“It has been raised with me by the industry over the past few months. We’re working on how it could work in Western Australia,” said Mr Dawson.
“We have a senior scientist in Western Australia – Professor Peter Klinken AC – who is doing a great job of ensuring that science is at the forefront of government decisions.
“So I would want to figure out how a chief contractor might work with the chief scientist.”
prevent brain drain
There are many stories of Western Australian start-ups that have left the state simply because there wasn’t the support to thrive here. The most famous departure is Canva, the now multi-billion dollar graphic design company.
Lucy Cooke dreams that SpaceDraft – the software planning tool she developed – will achieve the same success.
The 34-year-old employs 10 full-time staff from her office in the Netherlands and wants to stay in Perth but is considering moving to Singapore where she says more support is on offer.
“Unless we get more support in Western Australia, we have no choice,” Ms Cooke said.
“I’ve worked too hard, the team has worked too hard to get to this point.
“The product deserves the greatest chance of success.”
“So if we don’t get that kind of funding on the ground from the government and that … confirmation of ‘Yes, we’re proud that you’re here,’ then we have to go somewhere else where we’re going to get that kind of support. “
Ms Cooke said she applied for about 15 grants to help develop her business but only received one of $25,000.
“We have about 17 interns that come through SpaceDraft from all over the world,” she said.
“We work with a lot of neurodiverse students who come here and have found their world in game design.
“So it would be great for [the government] knowing how much we are trying to give back to the community here in Western Australia in terms of technology and in the startup ecosystem and yes we are just not getting the support I was hoping for given the money I was able to raise and of the jobs I could create.”
The lure of funding triggers movements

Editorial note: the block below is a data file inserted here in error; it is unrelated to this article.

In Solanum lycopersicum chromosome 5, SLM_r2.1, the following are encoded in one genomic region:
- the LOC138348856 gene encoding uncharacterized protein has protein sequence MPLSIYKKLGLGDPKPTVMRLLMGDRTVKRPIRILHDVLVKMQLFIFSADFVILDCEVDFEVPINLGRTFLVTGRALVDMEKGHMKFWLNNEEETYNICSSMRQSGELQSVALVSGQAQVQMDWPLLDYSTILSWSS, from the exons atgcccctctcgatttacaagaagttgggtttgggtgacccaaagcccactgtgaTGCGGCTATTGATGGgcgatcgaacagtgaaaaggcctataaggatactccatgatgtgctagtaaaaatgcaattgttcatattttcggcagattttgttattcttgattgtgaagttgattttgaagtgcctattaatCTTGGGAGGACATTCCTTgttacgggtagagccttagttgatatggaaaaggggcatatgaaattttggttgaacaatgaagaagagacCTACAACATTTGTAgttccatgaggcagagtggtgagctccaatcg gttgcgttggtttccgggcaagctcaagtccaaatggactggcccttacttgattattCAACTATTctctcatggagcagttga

Glenn Butcher says it’s a known scenario.
“I know of several startups that have moved interstate based on signals that the other states have given,” he said.
“So the other states, like Victoria, have said they’re going to allocate a certain amount of money to ‘X’.
“Whether they actually got access to the capital or not doesn’t matter. They moved because they thought they could.”
“So if we can send the same signal here in Western Australia, we have an opportunity to keep these companies here… and maybe even attract companies from elsewhere to Western Australia.”
Mr Dawson has invited any business facing roadblocks to contact him directly.
“I want companies to have a choice. They can choose to stay in Western Australia and not be forced to go elsewhere,” the minister said.
“Some companies are choosing to go to the US because they want to make it big and I can’t help that, but certainly for those who want to stay in Western Australia, who have family roots here you know how well this is. I want them to have every opportunity to stay here.”
The government might be the biggest supporter
He says the government is in talks with venture capital funds to facilitate this.
“I think things like that [private sector funding] change the rules of the game and make the difference between someone staying here and someone leaving,” said Mr Dawson.
While that’s music to Mr Butcher’s ears, he says it’s the West Australian government that has the chance to be the biggest game-changer of all.
“I think we have such an opportunity with all the changes in the world. We have so many benefits arising from COVID,” Mr Butcher said.
“We have so many advantages as a state. It would be an incredible shame if we didn’t seize this opportunity [that] We must be bold and bold now and make a real difference for ourselves and our children who are growing up here in Western Australia.